Various news outlets reported Wednesday that the Katy Independent School District received 10 reports of counterfeit bills passed in school cafeterias in the past couple of months. These include several high schools and an elementary school.
Steve Stanford, district spokesperson for KISD, tells Hair Balls that the school district gets counterfeit bills on occasion, like any other business, but normally has only one or two incidences per year. However, the recent spike caught their attention.
"Some of the bills were spotted by employees," he said, "and some were spotted by the bank after the deposit." The largest bill discovered was $50, and the total of the fake cash was a few hundred dollars. School cafeterias will no longer accept bills over $20, he said, as an effort prevent continued circulation of fake bills in the form of change. (If you're wondering why a kid would hand over a $50 bill for some tater tots, it was probably used instead to pre-pay for his or her lunch program.)
Once the bank reported the counterfeit currency to the Secret Service, the investigation was taken out of the district's hands, he said.
"The results of the investigation will probably not come back to us, unless we are asked to participate," he said. Now that the Secret Service are involved, he said, the district is out of the loop. The district doesn't know whether or not students involved and Stanford wouldn't speculate as to the source of the bills. He doesn't expect that they will find out the conclusion of the investigation.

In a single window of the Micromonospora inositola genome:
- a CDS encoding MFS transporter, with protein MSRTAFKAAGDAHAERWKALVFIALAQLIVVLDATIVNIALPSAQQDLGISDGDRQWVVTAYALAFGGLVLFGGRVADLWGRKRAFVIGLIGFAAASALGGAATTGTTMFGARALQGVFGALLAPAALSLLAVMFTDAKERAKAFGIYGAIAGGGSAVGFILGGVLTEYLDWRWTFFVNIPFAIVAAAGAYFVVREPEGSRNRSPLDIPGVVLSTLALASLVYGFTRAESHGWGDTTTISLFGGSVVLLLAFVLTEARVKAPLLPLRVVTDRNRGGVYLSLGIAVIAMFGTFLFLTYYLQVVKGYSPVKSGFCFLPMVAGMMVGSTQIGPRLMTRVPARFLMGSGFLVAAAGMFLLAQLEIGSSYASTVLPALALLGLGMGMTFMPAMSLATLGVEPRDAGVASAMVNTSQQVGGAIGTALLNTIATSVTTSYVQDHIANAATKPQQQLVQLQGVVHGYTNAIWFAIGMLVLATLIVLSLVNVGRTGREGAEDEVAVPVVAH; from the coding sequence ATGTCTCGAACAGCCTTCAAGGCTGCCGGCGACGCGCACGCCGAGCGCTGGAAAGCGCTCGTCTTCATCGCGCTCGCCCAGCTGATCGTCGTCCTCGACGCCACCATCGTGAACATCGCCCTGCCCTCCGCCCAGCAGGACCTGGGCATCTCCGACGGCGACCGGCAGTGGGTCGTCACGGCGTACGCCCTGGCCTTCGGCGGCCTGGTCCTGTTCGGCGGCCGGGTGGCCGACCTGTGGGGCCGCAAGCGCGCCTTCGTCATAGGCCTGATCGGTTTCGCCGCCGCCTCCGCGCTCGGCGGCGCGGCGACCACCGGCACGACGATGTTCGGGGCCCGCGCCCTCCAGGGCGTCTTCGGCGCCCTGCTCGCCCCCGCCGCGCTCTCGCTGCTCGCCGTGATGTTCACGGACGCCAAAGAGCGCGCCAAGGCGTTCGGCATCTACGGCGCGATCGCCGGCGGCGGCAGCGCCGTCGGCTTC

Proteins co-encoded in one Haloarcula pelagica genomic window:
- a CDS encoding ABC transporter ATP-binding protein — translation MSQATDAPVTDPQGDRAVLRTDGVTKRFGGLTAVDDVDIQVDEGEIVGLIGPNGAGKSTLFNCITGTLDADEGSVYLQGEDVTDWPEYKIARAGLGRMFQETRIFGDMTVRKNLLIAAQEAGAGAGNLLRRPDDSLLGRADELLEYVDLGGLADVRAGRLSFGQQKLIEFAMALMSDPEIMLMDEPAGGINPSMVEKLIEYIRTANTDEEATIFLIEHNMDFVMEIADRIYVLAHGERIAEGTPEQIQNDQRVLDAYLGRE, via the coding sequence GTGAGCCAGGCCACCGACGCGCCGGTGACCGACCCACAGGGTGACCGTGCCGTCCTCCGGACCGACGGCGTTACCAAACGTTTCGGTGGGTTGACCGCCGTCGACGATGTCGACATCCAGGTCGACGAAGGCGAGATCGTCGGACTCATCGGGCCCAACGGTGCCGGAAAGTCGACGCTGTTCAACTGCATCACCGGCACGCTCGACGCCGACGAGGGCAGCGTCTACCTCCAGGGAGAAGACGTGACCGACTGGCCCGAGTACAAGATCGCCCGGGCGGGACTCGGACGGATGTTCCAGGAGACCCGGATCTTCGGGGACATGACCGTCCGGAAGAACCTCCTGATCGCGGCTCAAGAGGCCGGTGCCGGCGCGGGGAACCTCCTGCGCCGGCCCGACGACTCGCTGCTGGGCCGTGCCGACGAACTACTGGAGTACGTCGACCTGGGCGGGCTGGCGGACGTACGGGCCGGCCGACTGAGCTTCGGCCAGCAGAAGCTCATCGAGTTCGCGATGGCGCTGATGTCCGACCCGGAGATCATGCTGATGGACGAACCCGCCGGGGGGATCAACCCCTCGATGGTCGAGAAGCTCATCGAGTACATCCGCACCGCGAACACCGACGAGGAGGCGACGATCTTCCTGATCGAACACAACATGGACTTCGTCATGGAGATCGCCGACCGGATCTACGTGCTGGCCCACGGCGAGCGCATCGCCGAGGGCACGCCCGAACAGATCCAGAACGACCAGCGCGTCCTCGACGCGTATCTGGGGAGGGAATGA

There really can be only two possibilities.
First possibility: Photoshop-savvy stoners, who -- without the dough to support their munchies -- develop a crackpot scheme to make funny money with the scan and copy functions of their parent's fax machine. Counting on the indifference of cafeteria workers, they figure they'll get some chili-dogs and the real moola in change to boot. They'll ask for ones -- quarters are too obvious ("They'll be on to us maaaahhhnnnnnnnnn") -- which they'll pop into the vending machine nearby. After much hand-wringing over getting the bills in the machine the right way, they'll come out the deal with all the Cheez-Its a man needs.
Second possibility: This year's homecoming queen's parents lost their 401k last November. This means allowance is down to $20 a day (OMG!). What is she going to do, she thinks? She can't be seen in clothes that were soooo last month. And that new Chanel bag, she must have it!
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She's already starting to run her boyfriend dry. Besides she can't press him too hard, he's on varsity football and all the girls think he is soooo fetch. Well, she thinks, there is that weird guy, Wally, who's always following her around like a little puppy. He'd do anything for her, she says to herself, and he takes all those computer classes.
So Wally hacks into the treasury department website and is able to get the blueprints of an old twenty from the archives. This won't pass in most places, he thinks, but it would probably work in the lunch line. Alice (homecoming queen) won't deign to be seen eating cafeteria food so Wally is going to have to pass the bogus bread himself, and win her heart one cheeseburger and change at a time.
Suddenly, the bank discovers the sham clams and the Secret Service becomes involved. Wally is caught, but the feds, recognizing his m@d sKillZ, enlist him for support against a mysterious foreign menace seeking to undermine U.S. currency. (Sorry guys, the script was just bought for a feature film. Michael Bay is going to be directing.)
-- Thomas Rundle